Verses 9-14

Verses 9-14:

This text contains further provisions for the Feast of Unleavened Bread, which were to be observed only after Israel entered the Land of Promise. The "morrow after the sabbath" is the second day of the feast, regardless of what day of the week the observance fell.

In Le XI of his book, "The Temple, Its Ministry and Services" (Eerdman’s), Alfred Edersheim provides details of the rituals and services which accompanied the Passover and Feast of Unleavened Bread festivals.

The Sabbath day principle applies in every age. God designed man with a need for rest, relaxation, and meditation one day out of seven. The seventh day of the week (Saturday) was enjoined upon Israel in the Law of Moses. Its observance was mandatory. Death by stoning was the penalty for violation. The seventh day Sabbath was not mandatory, nor was its penalty prescribed, for any other people. It was a shadow, cast by the Body, Christ. Jesus blotted out the ordinances of the Law, including those regarding the Sabbath day, in His death on the cross, Col 2:14-17. Thus God’s people today are not under the Sabbath day law.

Verses 15-21

Verses 15-21:

The Feast of Pentecost was a one-day observance. It was reckoned by counting "seven sabbaths" or seven weeks, forty-nine days, beginning with the second day of the Feast of Unleavened Bread, designating the fiftieth day as the day of the festival. "Pentecost" means "fifty-day feast."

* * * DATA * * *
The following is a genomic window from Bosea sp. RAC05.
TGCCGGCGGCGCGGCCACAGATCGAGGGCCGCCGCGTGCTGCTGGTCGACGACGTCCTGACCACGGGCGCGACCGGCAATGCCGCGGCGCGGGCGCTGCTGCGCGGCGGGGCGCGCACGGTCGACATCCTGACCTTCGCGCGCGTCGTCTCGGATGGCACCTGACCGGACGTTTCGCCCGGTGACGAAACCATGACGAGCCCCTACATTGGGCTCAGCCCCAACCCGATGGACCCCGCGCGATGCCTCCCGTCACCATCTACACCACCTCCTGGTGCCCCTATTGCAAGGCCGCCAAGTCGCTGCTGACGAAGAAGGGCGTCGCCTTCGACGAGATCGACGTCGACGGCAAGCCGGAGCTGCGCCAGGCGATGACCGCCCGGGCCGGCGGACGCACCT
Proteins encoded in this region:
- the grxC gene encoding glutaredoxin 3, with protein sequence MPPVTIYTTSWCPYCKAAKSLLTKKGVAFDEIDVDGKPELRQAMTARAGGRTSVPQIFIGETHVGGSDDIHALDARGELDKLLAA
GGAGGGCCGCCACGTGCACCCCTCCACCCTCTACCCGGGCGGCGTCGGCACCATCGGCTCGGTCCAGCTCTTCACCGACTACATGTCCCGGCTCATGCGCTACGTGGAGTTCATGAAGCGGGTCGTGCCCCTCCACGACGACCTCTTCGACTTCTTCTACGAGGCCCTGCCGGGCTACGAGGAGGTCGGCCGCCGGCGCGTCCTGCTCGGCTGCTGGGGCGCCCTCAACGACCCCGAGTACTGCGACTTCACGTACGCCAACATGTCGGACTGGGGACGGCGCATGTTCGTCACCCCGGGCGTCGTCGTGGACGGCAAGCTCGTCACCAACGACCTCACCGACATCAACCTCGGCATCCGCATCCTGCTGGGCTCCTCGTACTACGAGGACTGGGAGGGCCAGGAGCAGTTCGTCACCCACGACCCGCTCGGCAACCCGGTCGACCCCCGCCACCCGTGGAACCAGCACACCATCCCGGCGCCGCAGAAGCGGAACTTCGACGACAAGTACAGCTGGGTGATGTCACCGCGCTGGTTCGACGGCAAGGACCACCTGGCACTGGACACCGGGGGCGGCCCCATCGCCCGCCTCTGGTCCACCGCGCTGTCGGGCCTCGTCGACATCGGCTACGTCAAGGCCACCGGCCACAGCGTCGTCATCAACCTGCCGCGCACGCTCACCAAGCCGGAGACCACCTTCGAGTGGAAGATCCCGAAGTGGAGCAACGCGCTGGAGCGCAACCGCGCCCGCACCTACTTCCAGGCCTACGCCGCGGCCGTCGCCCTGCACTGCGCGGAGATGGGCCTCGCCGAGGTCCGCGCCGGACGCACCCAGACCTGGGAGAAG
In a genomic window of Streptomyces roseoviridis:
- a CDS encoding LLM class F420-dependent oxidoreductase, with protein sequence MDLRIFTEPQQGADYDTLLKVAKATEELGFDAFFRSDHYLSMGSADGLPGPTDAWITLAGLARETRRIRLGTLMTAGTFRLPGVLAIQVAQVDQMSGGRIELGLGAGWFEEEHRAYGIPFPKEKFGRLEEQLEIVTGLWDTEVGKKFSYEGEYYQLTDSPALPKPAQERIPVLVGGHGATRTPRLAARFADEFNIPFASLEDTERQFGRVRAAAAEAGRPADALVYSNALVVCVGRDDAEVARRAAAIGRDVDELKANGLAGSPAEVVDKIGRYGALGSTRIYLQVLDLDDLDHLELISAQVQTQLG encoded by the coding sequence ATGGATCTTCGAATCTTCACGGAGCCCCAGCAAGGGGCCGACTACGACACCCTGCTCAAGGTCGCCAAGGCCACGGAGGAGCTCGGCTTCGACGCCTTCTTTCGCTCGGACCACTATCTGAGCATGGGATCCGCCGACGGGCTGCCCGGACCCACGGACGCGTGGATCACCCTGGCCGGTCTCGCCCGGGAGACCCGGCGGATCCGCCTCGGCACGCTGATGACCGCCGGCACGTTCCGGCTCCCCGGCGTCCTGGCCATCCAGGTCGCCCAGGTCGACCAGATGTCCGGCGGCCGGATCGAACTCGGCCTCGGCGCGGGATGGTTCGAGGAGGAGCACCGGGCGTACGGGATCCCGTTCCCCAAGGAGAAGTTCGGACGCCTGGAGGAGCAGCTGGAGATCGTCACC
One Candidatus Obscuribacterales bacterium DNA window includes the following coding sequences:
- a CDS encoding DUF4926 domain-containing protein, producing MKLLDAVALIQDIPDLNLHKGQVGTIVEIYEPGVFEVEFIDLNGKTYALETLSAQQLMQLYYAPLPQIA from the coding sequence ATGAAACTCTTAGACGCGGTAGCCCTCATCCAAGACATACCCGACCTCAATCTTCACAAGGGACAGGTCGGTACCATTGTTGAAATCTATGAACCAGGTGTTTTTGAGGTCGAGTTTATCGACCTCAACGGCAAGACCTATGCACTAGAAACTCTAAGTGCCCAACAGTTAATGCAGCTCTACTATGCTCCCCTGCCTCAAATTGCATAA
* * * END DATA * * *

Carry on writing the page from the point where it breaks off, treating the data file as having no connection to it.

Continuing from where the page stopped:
The time for this festival was during the month Sivan, corresponding to about the first part of June. This was during the time of the wheat harvest.

The offerings for the day consisted of:

1. Two loaves of bread made of fine wheat flour and baked with leaven. These were the loaves commonly used in everyday life. Each loaf contained about five pints of flour, and likely weighed about five pounds.

2. Two lambs, offered as wave offerings along with the loaves of bread. These were to be the priest’s portion.

3. Seven year-old lambs, without blemish.